Pharmacological considerations in the treatment of anxiety disorders

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Transcript Pharmacological considerations in the treatment of anxiety disorders

Pharmacologic Considerations in
the Treatment of Anxiety Disorders
Presented by: Ann M. Hamer, PharmD, BCPP
Date: 1/8/2015
Disclosures and Learning Objectives
• Learning Objectives
Be able to identify first-line treatment
recommendations for:
– Panic Disorder
– Generalized Anxiety Disorder
– Social Anxiety Disorder
– Obsessive Compulsive Disorder
– Post Traumatic Stress Disorder
Disclosures: Dr. Ann Hamer has nothing to disclose.
Pharmacologic Treatment of Anxiety
Disorders
• Review treatment recommendations for
• Panic Disorder
• Generalized Anxiety Disorder
• Social Anxiety Disorder
• Obsessive Compulsive Disorder
• Post Traumatic Stress Disorder
General Treatment Recommendations
• Recommendations from:
• World Federation of Biological Psychiatry
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Complement to diagnostic guidelines prepared by
the World Health Organization (WHO) and
American Psychiatric Association (APA)
• Agency for Healthcare Research and Quality
• National Institute for Health and Clinical
Excellence
General Treatment Recommendations
Treatment selection is based upon:
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patient preference
severity of illness
co-morbidity
concomitant medical illnesses
complications like substance abuse or suicide risk,
history of previous treatments
cost issues
availability of types of treatment in a given area
Bandelow, et al. International Journal of Psychiatry in Clinical Practice, 2012; 16: 77–84
General Treatment Recommendations
Treatment options include both pharmacologic and
nonpharmacologic approaches
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Prior to initiating pharmacologic treatment it is
recommended that patients are informed of
advantages and disadvantages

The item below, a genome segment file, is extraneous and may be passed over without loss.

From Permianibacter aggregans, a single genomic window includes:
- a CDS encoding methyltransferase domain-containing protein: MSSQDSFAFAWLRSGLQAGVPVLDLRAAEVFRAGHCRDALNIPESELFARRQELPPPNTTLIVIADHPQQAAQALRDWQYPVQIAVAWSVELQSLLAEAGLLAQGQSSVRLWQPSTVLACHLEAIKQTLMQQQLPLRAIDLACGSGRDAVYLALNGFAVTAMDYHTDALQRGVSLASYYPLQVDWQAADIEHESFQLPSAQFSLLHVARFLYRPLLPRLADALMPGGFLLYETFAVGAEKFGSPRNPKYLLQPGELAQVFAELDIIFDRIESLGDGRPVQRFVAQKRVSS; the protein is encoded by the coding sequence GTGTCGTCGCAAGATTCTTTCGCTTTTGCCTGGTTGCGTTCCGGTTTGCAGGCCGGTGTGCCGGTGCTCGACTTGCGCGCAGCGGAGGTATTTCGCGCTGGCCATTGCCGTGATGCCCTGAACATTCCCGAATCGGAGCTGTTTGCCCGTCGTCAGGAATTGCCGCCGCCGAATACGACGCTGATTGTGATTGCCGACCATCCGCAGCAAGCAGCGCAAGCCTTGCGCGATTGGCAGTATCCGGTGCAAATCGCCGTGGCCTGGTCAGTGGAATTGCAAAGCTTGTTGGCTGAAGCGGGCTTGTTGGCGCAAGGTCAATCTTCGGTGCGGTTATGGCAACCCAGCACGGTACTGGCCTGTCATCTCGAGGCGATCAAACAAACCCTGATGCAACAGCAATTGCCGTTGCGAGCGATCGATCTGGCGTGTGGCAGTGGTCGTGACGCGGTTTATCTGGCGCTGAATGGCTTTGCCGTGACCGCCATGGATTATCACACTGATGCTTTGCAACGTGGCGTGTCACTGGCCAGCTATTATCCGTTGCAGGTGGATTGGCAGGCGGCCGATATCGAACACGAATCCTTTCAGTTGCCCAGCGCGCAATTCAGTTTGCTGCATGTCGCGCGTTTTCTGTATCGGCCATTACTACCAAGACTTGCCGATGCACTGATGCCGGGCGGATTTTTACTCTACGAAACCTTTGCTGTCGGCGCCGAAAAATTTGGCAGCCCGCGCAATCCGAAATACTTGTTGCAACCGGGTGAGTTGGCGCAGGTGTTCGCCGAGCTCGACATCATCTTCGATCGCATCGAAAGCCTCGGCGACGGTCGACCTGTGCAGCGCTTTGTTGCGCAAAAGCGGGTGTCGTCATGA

Treatment should continue for at least 6 – 24 months
after remission has occurred, in order to reduce the
risk of relapse, and may be stopped only if all, or
almost all, symptoms disappear.
Bandelow, et al. International Journal of Psychiatry in Clinical Practice, 2012; 16: 77–84
Pharmacologic Treatment
Recommendations
Drug Classes Studied in Anxiety Disorders
Drug Class
Panic
GAD
SAD
OCD
PTSD
SSRIs
X
X
X
X
X
SNRIs
X
X
X
TCAs
X
MAOIs
X
Ca Channel Modulators
Pregabalin
Gabapentin
Benzodiazepines
Atypical Antipsychotics
Risperdal
Quetiapine
Other
Mirtazapine
Hydroxyzine
X
X
X
X
X
X
X
X
X
X
X
X
X
X
X
X
Guideline Recommendation Grade
Drug Class
Panic
SSRIs
Citalopram
Escitalopram
Fluoxetine
Fluvoxamine
Paroxetine
Sertraline
1
1
1
1
1
1
GAD
1
1
1
SAD
OCD
3
1
5
1
1
1
1
1
1
1
1
Grade Key:
1=Category A evidence and good risk-benefit ratio
2=Category A evidence and moderate risk-benefit ratio
3=Category B evidence (limited positive evidence)
4=Category C evidence (evidence from uncontrolled studies or case reports
5=Category D evidence (inconsistent results)
PTSD
1
1
1
Guideline Recommendation Grade
Drug Class
Panic
GAD
SAD
SNRIs
Venlafaxine
Duloxetine
1
1
1
1
Grade Key:
1=Category A evidence and good risk-benefit ratio
2=Category A evidence and moderate risk-benefit ratio
3=Category B evidence (limited positive evidence)
4=Category C evidence (evidence from uncontrolled studies or case reports
5=Category D evidence (inconsistent results)
OCD
PTSD
1
Guideline Recommendation Grade
Drug Class
TCAs
Amitriptyline
Clomipramine
Imipramine
Panic
GAD
SAD
OCD
PTSD
3
2
2
1
Drug Class
Panic
GAD
MAOIs
Phenelzine
3
2
3
SAD
OCD
PTSD
2
5
5
Grade Key:
1=Category A evidence and good risk-benefit ratio
2=Category A evidence and moderate risk-benefit ratio
3=Category B evidence (limited positive evidence)
4=Category C evidence (evidence from uncontrolled studies or case reports
5=Category D evidence (inconsistent results)
Guideline Recommendation Grade
Drug Class
Ca Channel
Modulators
Pregabalin
Gabapentin
Panic
GAD
SAD
1
3
Grade Key:
1=Category A evidence and good risk-benefit ratio
2=Category A evidence and moderate risk-benefit ratio
3=Category B evidence (limited positive evidence)
4=Category C evidence (evidence from uncontrolled studies or case reports
5=Category D evidence (inconsistent results)
OCD
PTSD
Guideline Recommendation Grade
Drug Class
Benzodiazepines
Alprazolam
Clonazepam
Diazepam
Lorazepam
Panic
2
2
2
2
GAD
SAD
3
2
2
Grade Key:
1=Category A evidence and good risk-benefit ratio
2=Category A evidence and moderate risk-benefit ratio
3=Category B evidence (limited positive evidence)
4=Category C evidence (evidence from uncontrolled studies or case reports
5=Category D evidence (inconsistent results)
OCD
PTSD
Guideline Recommendation Grade
Drug Class
Panic
Atypical
Antipsychotics
Quetiapine
Risperidone
Drug Class
Other
Mirtazapine
Hydroxyzine
GAD
SAD
OCD
PTSD
1
3
Panic
GAD
SAD
2
Grade Key:
1=Category A evidence and good risk-benefit ratio
2=Category A evidence and moderate risk-benefit ratio
3=Category B evidence (limited positive evidence)
4=Category C evidence (evidence from uncontrolled studies or case reports
5=Category D evidence (inconsistent results)
OCD
PTSD
3
3
Dosing Ranges of Grade 1 Agents
Drug Class
Panic
SSRIs
Citalopram
Escitalopram
Fluoxetine
Fluvoxamine
Paroxetine
Sertraline
20-60
10-20
20-40
100-300
20-60
50-150
SNRIs
Venlafaxine
Duloxetine
75-225
GAD
SAD
OCD
10-20
10-20
10-20
20-60
100-300
20-60
50-200
20-50
50-150
75-225
60-120
Ca Channel Modulators
Pregabalin
150-600
Atypical Antipsychotics
Quetiapine